Fifty years after the release of the first Surgeon General's report on smoking and health, remarkable progress has been made. Since 1964, smoking prevalence among U.S. adults has been reduced by half. Unfortunately, tobacco use remains the leading preventable cause of disease, disability, and death in the United States.
In January 2014, the Surgeon General released the 50th anniversary Surgeon General's Report on smoking and health. The report highlighted 50 years of progress in tobacco control and prevention, presented new data on the health consequences of tobacco use, and detailed initiatives that can end the tobacco use epidemic in the United States.
This past month the Acting Surgeon General, Dr. Boris Lushniak urged new resolve to end smoking by increasing use of proven tobacco-control measures, including price hikes and the expansion of comprehensive indoor-smoking bans. In the shadow of the anniversary of this critical report and the new recommendations, NCI is pleased to present two researchers whose work captures the direction suggested by the Surgeon General’s report.
Dr. Michelle C. Kegler, a Professor at Rollins School of Public Health and the Director of the Emory Prevention Research Center (EPRC), will share her work on “Testing and Disseminating a Brief Intervention to Promote Smoke-Free Homes through 2-1-1”. The home is still a major source of exposure to secondhand smoke among nonsmokers and children, particularly in low-income households. This presentation will describe the development, testing and dissemination of a brief intervention to create smoke-free homes in low-income families using 2-1-1. Results from an efficacy trial will be shared, along with plans for replication studies and national dissemination through 2-1-1 systems.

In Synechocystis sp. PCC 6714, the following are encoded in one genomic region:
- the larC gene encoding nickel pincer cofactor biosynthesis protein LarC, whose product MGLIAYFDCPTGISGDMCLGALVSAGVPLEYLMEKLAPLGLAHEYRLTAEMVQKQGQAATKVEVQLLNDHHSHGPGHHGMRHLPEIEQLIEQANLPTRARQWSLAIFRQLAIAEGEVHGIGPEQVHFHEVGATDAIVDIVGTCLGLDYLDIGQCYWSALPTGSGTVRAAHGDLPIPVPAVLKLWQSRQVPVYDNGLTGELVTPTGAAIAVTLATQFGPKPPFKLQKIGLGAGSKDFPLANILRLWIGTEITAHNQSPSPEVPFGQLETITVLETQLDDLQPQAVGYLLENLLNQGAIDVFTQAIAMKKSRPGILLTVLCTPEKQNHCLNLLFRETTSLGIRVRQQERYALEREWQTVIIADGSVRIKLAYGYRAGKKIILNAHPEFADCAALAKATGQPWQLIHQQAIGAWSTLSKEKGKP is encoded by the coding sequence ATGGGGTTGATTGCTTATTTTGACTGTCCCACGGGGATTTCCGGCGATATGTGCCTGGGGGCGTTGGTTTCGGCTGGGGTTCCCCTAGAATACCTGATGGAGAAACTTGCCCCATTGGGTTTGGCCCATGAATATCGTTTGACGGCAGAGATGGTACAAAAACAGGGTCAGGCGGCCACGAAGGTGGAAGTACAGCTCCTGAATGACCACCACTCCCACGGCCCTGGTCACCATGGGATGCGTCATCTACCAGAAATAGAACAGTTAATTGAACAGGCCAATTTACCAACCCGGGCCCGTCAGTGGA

In her presentation, Dr. Emily McDonald from the University of California San Francisco’s Center for Tobacco Control Research and Education will share research that examines the everyday experiences and opinions of young adults using e-cigarettes in New York City. Based on qualitative interviews and ethnographic participant observation, she explored what young adults know about e-cigarettes and the kinds of information utilized in deciding whether or not to use the devices. In an environment with no official warnings or educational campaigns, young adults may rely on e-cigarette marketing messages, as well as their own bodily sensations, in assessing product safety. Her work suggests that users may interpret a lack of regulation as tacit approval of e-cigarettes.
Drs. Kegler and McDonald will share their perspectives on smoking cessations, barriers to quitting, and tools for reaching smokers. The final part of the webinar will be dedicated to Q&A and discussion and will offer an opportunity to engage with the presenters, and also to share your own experiences and thoughts.
At the end of the cyber-seminar, participants will be able to:
- describe the development, testing and dissemination of an intervention to create smoke-free homes for low-income families using 2-1-1.
- understand the impact of e-cigarette marketing on young people and possible strategies to prevent uptake of e-cigarettes among young adults
- identify new tools and resources for reaching smokers and those most at risk of tobacco dependence.